Motor neurone disease (MND) is a term used to describe a group of diseases that affect nerve cells called “motor neurones”.
Motor neurones normally carry messages from the brain to the muscles via the spinal cord. The messages allow people to make voluntary movements like walking, swallowing, talking and breathing. With MND, however, the nerves become damaged and start to die so muscles gradually get weaker and waste away. Currently, there is no cure for MND and it is life shortening.
The speed at which MND progresses and survival times vary for each person.
Talking with a neurologist is a good place to start learning more about what to expect with MND. Neurologists and MND clinic staff can also help in talking about treatments and support available to help quality of life. While MND is life shortening, research has shown that a team based approach and timely treatments can help people with MND live better for longer.
Early signs of physical problems or other symptoms of MND can be mild at first. Symptoms may include stumbling due to weakness of the leg muscles, difficulty holding objects due to weakness of the hand muscles, or slurring of speech and swallowing difficulties due to weakness of the tongue and throat muscles. Where the weakness in the body starts depends on which motor neurones are affected first.
The diagnosis of MND by a general practitioner (GP) or other physician is often difficult. Sometimes it is necessary to check the health of a person for a period of time before a diagnosis can be confirmed. A general practitioner may suspect a problem with muscles, the brain, nervous system or other neurological issues and organise referral to a neurologist (a doctor who specialises in disorders of the brain and nervous system). Several other neurological conditions resemble MND, especially in the early stages, and need careful exclusion.
The diagnosis can be assisted through a range of tests, including:
In 90-95% cases of MND the cause is unknown. In the other 5-10% of cases a genetic mutation is the cause of the disease. The mutated gene is inherited from a parent. Inherited MND is also known as “familial MND”.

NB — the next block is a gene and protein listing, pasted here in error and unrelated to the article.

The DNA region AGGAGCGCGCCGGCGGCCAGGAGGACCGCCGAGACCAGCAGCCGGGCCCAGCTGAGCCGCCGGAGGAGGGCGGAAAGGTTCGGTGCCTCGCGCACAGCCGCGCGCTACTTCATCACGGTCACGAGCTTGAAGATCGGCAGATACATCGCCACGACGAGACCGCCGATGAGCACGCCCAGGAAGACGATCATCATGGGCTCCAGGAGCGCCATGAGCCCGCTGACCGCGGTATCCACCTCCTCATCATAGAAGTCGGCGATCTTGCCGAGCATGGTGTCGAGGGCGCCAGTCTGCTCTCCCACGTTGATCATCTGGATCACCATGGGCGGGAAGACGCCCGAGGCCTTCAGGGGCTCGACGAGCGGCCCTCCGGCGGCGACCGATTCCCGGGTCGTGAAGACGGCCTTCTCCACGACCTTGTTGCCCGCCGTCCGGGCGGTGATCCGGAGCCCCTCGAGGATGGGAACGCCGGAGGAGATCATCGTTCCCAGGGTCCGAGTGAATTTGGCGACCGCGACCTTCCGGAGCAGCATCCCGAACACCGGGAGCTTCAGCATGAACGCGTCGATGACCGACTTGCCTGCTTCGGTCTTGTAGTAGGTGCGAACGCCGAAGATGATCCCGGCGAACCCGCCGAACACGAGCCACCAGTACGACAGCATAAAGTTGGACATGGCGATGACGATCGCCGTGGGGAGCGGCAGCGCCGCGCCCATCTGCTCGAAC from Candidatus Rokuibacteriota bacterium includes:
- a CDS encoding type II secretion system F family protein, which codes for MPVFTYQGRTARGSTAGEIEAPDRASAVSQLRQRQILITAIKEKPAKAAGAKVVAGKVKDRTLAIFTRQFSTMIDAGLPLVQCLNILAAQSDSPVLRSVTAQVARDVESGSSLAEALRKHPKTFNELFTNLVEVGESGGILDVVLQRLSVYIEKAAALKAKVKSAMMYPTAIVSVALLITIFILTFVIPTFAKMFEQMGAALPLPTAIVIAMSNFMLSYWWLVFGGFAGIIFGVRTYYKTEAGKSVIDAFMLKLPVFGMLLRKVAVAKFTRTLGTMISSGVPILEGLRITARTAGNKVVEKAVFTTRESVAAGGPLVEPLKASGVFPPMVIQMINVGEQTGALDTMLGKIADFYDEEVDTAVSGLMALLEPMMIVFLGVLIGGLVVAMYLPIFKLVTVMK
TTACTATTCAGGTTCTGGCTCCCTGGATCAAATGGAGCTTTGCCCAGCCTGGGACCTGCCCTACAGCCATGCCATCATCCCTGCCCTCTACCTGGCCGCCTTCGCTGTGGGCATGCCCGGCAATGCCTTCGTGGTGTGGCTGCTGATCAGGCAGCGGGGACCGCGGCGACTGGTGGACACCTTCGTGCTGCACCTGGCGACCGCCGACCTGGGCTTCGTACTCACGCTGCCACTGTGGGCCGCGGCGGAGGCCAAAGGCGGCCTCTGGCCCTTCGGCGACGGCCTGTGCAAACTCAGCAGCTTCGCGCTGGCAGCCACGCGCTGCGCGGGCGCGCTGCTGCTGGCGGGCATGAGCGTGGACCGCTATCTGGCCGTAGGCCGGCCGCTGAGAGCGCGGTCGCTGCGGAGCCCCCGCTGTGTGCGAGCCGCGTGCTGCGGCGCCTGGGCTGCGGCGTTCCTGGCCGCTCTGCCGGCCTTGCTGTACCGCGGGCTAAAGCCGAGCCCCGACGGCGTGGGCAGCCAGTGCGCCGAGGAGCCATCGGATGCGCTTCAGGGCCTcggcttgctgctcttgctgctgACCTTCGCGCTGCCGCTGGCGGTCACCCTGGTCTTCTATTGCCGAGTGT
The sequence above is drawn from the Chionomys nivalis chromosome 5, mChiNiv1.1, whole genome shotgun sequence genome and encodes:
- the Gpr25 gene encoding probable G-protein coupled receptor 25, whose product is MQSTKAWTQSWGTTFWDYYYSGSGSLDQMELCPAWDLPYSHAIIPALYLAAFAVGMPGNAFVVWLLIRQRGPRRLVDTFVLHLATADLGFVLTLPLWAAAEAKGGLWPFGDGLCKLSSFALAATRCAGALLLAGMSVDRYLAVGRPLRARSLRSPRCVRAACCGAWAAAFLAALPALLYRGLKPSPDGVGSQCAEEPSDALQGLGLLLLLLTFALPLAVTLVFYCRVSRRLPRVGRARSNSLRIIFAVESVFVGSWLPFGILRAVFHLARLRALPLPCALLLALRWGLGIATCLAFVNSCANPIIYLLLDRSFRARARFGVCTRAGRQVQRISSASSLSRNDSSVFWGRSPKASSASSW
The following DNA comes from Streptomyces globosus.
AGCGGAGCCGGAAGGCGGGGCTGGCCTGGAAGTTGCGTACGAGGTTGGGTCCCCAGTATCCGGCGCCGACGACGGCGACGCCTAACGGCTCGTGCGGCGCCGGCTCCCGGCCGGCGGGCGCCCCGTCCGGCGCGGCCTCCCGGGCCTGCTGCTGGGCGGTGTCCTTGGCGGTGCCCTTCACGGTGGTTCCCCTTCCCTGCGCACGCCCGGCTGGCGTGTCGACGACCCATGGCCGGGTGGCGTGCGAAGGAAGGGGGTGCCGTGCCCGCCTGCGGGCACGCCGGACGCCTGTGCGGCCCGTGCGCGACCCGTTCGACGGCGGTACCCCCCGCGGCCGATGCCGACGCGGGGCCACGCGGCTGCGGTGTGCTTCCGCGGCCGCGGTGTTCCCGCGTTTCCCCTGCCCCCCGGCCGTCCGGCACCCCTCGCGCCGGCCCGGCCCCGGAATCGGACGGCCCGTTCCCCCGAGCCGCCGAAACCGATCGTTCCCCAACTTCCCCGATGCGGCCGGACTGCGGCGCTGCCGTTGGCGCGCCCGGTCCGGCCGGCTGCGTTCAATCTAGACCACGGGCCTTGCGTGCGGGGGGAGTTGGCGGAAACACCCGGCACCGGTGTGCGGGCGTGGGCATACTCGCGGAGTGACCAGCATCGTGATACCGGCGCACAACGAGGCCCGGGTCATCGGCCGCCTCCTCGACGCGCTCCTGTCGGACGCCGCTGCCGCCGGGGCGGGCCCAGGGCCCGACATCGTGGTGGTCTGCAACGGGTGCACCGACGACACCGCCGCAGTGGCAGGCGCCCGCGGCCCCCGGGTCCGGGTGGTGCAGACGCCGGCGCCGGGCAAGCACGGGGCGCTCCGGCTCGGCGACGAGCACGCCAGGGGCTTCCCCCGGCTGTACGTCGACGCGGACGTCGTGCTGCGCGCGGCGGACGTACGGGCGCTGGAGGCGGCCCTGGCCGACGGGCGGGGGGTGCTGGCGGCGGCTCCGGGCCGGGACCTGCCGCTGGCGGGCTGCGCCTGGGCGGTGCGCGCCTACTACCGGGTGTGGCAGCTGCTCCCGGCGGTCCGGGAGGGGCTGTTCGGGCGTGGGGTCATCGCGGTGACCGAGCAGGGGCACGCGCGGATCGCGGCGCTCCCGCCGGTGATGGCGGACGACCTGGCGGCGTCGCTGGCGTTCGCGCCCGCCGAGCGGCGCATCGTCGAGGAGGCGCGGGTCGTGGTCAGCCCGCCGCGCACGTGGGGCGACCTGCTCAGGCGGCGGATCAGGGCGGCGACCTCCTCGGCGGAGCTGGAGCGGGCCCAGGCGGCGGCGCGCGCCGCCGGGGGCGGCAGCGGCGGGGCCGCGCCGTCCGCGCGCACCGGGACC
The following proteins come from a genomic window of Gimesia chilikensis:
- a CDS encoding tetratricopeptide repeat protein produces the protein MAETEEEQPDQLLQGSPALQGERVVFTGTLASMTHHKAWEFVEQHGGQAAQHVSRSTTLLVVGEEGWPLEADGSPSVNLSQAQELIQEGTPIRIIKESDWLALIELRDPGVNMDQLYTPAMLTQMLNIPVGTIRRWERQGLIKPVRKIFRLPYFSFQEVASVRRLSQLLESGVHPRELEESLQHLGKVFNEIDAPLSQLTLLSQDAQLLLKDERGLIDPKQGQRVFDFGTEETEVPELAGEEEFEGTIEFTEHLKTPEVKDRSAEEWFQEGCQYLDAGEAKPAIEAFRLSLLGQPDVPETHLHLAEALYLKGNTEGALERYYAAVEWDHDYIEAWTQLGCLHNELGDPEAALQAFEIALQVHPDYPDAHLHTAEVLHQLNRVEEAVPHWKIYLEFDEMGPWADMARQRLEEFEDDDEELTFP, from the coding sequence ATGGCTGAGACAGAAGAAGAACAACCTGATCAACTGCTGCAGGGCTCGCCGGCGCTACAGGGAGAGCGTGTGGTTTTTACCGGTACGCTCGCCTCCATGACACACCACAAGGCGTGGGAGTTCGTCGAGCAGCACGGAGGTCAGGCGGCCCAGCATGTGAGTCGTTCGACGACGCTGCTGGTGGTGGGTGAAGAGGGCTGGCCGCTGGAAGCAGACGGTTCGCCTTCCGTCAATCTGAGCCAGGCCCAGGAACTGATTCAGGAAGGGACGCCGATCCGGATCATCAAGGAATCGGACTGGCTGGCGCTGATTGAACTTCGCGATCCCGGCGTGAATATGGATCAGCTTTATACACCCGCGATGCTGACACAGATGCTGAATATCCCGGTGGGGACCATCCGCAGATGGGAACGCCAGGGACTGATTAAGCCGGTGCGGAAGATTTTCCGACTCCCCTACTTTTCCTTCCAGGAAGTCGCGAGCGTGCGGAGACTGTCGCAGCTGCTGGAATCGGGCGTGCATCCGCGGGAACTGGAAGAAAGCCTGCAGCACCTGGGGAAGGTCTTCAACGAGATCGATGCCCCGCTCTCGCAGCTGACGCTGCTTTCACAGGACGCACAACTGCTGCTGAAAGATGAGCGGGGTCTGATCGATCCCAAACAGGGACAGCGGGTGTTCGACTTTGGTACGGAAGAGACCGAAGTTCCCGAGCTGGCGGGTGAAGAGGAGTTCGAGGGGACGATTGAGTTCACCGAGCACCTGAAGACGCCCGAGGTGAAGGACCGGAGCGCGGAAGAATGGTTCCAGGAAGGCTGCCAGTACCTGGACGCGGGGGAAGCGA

There are many theories about the causes of MND. Theories include exposure to environmental toxins and chemicals, infection by viral agents, immune mediated damage, premature ageing of motor neurones, loss of growth factors required to maintain motor neurone survival, ageing and genetic susceptibility. Ongoing research throughout the world is looking for causes.
It is thought that any of these potential causes may act individually or in combination to contribute to the development of MND. Recent research suggests a six-step process with genes, environment and ageing contributing to the development of MND.
Research focused on environmental causes understandably often provokes intense media and community interest. Some studies may report an association, but it is important to note that association is very different from cause. The causes and disease mechanisms section from the UK's MND Association research blog provides an overview of recent research on potential causes of MND.
In recent times the pace of genetic mutation discovery has accelerated due to advancements in technology and a concerted international collaborative approach. It is now possible to test for the presence of mutations in the SOD1, TDP43, FUS and C9orf72 and other recently identified genes in a person diagnosed with familial MND.
Research is increasing our understanding of the mechanism by which these mutations cause MND and may lead to treatments which can prevent or delay the onset of MND in someone with an MND-related genetic mutation. Clinical trials of therapies targeting SOD1 and C9orf72 mutations are currently underway.
Genetic testing for people with a family history of MND requires careful discussion and referral for professional genetic counselling prior to testing.
The MND Decision Support Tool - Should I have predictive genetic testing for motor neurone disease? - is designed to help people discuss their choices with their doctor or genetic counsellor.
It is estimated that in Australia, at any one time, around 2,100 people are living with MND. Every day two people are diagnosed with MND in Australia and two people die from the disease.
Although the lifetime risk of developing MND is about 1 in 300 by the age of 85, with risk increasing steadily as people get older, many people have not heard of MND before they themselves, or someone they know, has been diagnosed.
Slightly more men than women are diagnosed with MND, and most commonly they are in the 50 to 60 year age group. However, MND may be diagnosed in adults at any age.
Globally, over 400,000 people are currently living with MND. MND affects people from every country and ethnicity in the world.